Sanding is one of those things that can often be the “make or break” part of a wood working project. Sanding can mean the difference between an “Oh, cool.” or a “Wow! You built that?!” project. That doesn’t mean it is the most fun or exciting part of a project. Some people enjoy sanding. Some people also enjoy flogging themselves.
If you couldn’t tell—I am not one of those people that enjoy sanding. Unfortunately, it is a necessary evil to truly get that “It” factor in a woodworking project or finish work. I’ve laid out some tips for you—us really—since I could use a refresher since sanding isn’t something I’ve come to love.
I think part of my problem with sanding is that a good job of it never gets noticed. It’s not like a tight joint, or a great in-lay. It’s just…sanded. Boring ol’ sanding. The other part of my problem with it, is that since I suck at it—I often notice it only when I do a poor job of it: thus increasing my hatred of sanding even more.
Some sanding basics: The lower the number—the coarser the grit. Higher is finer grit. So far so good. Where a lot of us go wrong is when confronted with a situation like this: We’re sanding with 100 grit paper and find a big scratch or nick in our work piece. So…we stand over the orbital sander and hit that area with our 100 until we are in a sanding induced coma.
The proper move here is to go to a more coarse grit sandpaper. In our example: an 80 grit and sand until the blemish is gone, then go back to our 100 grit. This way, we avoid over sanding the one area, and making a depression where we lapsed into our coma.
Mystical Wood Ninja Wayne taught me that you can’t ever fool your eye. If it looks bad—it probably is. This same principle applies to your hands. Run your hands over what you are sanding. It is amazing what you can feel that you cannot necessarily see. So many times working with wood is about as much feel as it is sight. Channel your inner Wayne and give your wood the once over. (I’m not really sure how I feel about that sentence).
Sanding with the grain of the wood is generally preferable to sanding against it. There are exceptions to every rule—but for the most part you’ll want to sand with the grain. You can definitely take more off if you are sanding with power tools by going cross-grain—but if you are hand sanding—with the grain is the way to go.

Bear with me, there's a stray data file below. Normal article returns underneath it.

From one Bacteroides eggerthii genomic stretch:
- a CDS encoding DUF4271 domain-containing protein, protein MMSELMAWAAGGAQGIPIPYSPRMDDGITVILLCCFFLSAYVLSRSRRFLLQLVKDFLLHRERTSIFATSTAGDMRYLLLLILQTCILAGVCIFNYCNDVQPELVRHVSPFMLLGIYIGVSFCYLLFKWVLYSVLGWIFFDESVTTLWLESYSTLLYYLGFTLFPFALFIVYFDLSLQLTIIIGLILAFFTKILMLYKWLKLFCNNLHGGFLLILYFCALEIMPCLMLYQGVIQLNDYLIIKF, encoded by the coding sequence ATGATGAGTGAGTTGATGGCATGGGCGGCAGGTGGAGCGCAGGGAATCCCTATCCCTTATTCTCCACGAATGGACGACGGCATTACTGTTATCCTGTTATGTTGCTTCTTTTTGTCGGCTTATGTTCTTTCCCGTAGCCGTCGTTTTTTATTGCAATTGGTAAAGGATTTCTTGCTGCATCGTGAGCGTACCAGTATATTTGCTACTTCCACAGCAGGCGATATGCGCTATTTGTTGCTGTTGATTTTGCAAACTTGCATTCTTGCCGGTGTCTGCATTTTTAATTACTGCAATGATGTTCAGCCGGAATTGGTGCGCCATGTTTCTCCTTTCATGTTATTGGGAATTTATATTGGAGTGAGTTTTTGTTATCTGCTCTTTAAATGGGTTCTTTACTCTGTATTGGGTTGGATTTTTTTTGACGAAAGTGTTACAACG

Change your paper often. When your saw blade begins to smoke and burn the wood—you know it’s way too dull. It is the same deal with sandpaper. It is contrary to what you would think—as you’re just going to be sanding out blemishes, nicks, and what-not with a finer sand paper later—but really what you are doing is a kind of polish on the wood. Not cool.
This tip is especially hard for me because I want to be done now—not in the few hours it will take me to do a good job. It’s the framer in me. Frame it, plumb it, nail it and go. You can’t really do that with a fine woodworking project. Try and think ahead. If after glue-up you’ll have a hard time sanding certain areas—go ahead and sand it now. It will save you having to get a specialized tool, (lame) or having to reach all the #@^!ing way in there and having to sand it. (Lamer).
In the end—sanding is a lot of attitude. Having the patience to painstakingly craft something you can be proud of should include the patience to sand it correctly as well. That’s the theory anyway…hopefully these sanding tips have helped you out…I’m still working on adjusting my attitude.